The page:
Presiding Judge Brady G. Elliott sentenced Travion Depaul Fountain to 24 years in prison on March 26, after a jury convicted him of murder and unlawful possession of a firearm in February.
The 26-year-old Richmond man was charged with the crime after a drive-by shooting in 2016.
According to Fort Bend County Assistant District Attorney Thomas Pfeiffer, Richmond police officers were dispatched to Maiden Lane in the middle of the night on June 6, 2016, in reference to a drive-by shooting. Upon arrival, officers found a man on the ground bleeding from multiple gunshot wounds. The victim was transported to Oak Bend Medical Center where he was pronounced dead.
Moments after the shooting, the Fort Bend County Sheriff’s Office received a call from Fountain indicating that he had shot at the man but did so in self-defense. With no other leads, the case was closed until the Richmond Police Department learned of a surveillance video that captured the details of shooting – none of which supported self-defense.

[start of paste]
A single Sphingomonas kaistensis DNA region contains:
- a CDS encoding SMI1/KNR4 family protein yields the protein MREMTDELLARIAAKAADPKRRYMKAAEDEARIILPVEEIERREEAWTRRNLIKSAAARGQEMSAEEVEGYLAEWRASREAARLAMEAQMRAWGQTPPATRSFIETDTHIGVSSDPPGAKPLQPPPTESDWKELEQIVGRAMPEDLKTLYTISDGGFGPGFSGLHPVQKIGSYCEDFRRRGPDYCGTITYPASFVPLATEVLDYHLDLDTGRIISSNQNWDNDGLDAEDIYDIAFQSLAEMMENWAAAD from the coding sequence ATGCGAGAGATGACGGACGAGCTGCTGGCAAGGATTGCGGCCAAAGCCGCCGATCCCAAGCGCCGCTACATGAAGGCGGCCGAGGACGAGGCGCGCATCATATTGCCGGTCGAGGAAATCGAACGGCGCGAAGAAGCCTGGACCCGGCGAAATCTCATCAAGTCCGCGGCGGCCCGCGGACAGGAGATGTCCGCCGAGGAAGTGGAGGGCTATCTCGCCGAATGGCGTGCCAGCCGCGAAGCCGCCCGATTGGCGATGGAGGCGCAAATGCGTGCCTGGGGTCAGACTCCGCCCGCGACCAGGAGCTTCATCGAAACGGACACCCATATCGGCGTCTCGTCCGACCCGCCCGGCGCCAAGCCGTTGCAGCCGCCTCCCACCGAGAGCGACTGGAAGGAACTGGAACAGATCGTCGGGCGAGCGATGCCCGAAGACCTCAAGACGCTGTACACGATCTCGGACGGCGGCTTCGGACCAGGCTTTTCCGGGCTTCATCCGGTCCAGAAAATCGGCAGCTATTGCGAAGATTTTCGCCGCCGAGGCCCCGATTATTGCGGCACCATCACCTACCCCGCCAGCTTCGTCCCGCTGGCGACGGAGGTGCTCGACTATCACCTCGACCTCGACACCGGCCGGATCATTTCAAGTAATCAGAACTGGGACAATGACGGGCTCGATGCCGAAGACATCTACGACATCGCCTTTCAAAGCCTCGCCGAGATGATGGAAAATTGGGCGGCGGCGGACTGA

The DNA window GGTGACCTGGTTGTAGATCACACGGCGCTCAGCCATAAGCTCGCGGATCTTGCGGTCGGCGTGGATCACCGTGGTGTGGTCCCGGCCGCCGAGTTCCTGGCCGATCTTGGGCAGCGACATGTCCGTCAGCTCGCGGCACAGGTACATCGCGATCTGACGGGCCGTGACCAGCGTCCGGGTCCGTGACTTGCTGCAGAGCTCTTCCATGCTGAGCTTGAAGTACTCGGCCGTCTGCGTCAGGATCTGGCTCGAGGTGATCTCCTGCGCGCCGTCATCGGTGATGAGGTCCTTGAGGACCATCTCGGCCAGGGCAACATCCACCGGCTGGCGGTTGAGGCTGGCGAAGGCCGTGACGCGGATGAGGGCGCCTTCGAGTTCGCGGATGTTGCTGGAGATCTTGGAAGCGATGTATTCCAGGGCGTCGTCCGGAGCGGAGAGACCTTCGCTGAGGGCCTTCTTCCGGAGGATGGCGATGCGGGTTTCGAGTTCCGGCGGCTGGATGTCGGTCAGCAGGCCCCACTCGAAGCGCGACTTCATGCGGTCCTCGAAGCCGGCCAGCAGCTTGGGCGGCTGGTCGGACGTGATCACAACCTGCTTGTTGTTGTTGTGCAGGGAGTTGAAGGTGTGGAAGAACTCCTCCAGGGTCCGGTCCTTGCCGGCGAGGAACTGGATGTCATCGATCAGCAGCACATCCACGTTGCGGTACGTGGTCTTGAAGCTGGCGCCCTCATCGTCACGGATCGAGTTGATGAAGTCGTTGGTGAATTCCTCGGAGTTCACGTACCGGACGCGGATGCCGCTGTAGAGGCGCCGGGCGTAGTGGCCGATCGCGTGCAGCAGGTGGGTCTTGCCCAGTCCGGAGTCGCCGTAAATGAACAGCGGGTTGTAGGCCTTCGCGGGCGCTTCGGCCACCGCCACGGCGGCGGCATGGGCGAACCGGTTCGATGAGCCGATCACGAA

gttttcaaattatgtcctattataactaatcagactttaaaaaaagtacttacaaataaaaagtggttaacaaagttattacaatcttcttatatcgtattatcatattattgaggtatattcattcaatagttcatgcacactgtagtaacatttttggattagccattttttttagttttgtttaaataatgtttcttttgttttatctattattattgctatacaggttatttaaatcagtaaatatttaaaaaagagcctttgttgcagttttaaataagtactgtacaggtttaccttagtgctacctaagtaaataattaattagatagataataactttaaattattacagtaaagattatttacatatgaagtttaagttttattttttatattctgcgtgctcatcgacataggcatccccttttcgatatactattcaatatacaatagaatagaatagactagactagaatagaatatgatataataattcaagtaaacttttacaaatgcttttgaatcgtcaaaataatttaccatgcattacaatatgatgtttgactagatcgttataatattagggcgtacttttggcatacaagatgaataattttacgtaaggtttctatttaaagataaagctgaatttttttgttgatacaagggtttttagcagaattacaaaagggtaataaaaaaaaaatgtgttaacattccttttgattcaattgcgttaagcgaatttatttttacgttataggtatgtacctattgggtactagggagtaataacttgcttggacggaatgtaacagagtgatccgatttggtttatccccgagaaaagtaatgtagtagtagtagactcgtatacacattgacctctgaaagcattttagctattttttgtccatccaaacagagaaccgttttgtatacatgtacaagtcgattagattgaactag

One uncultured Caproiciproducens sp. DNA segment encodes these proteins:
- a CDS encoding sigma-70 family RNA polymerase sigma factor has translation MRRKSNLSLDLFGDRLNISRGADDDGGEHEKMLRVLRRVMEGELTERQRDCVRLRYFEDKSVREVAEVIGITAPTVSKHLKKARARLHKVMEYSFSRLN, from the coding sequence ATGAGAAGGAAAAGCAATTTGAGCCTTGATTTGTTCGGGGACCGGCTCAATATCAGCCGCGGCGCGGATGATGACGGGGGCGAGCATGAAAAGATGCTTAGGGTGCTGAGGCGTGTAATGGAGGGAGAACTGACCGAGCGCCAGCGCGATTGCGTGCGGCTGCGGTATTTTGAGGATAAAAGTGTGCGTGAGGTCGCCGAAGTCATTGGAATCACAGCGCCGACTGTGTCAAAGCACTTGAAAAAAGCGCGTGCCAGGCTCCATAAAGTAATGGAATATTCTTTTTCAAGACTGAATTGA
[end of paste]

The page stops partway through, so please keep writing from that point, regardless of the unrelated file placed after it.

During the trial, a witness testified that she was in the car with Fountain at the time of the shooting and that he was receiving information from others in the neighborhood regarding the victim’s whereabouts. Shortly after locating his target, Fountain opened fire with a .233 rifle that included a scope. Evidence suggested that prior to the shooting; the victim had threatened the defendant and his family via Facebook.
The jury deliberated approximately seven hours before convicting Fountain of his crimes, after which the defendant requested the judge to decide his punishment. The court reconvened the trial on March 26 to consider and assess punishment. Fountain was then sentenced to 24 years in prison.
Pfeiffer prosecuted the case.
“We cannot allow disputes to be settled in the streets,” he said. “This is why we have courts and juries. Justice was served in this case.”
Murder is a first-degree felony punishable by 5-99 years, or life, in prison and unlawful possession of a firearm is a third-degree felony punishable by 2-10 years in prison. Both could include an optional fine up to $10,000. Under Texas law, Fountain must serve half of his sentence before he can be considered for parole.
Attorney Don Bankston represented the defendant.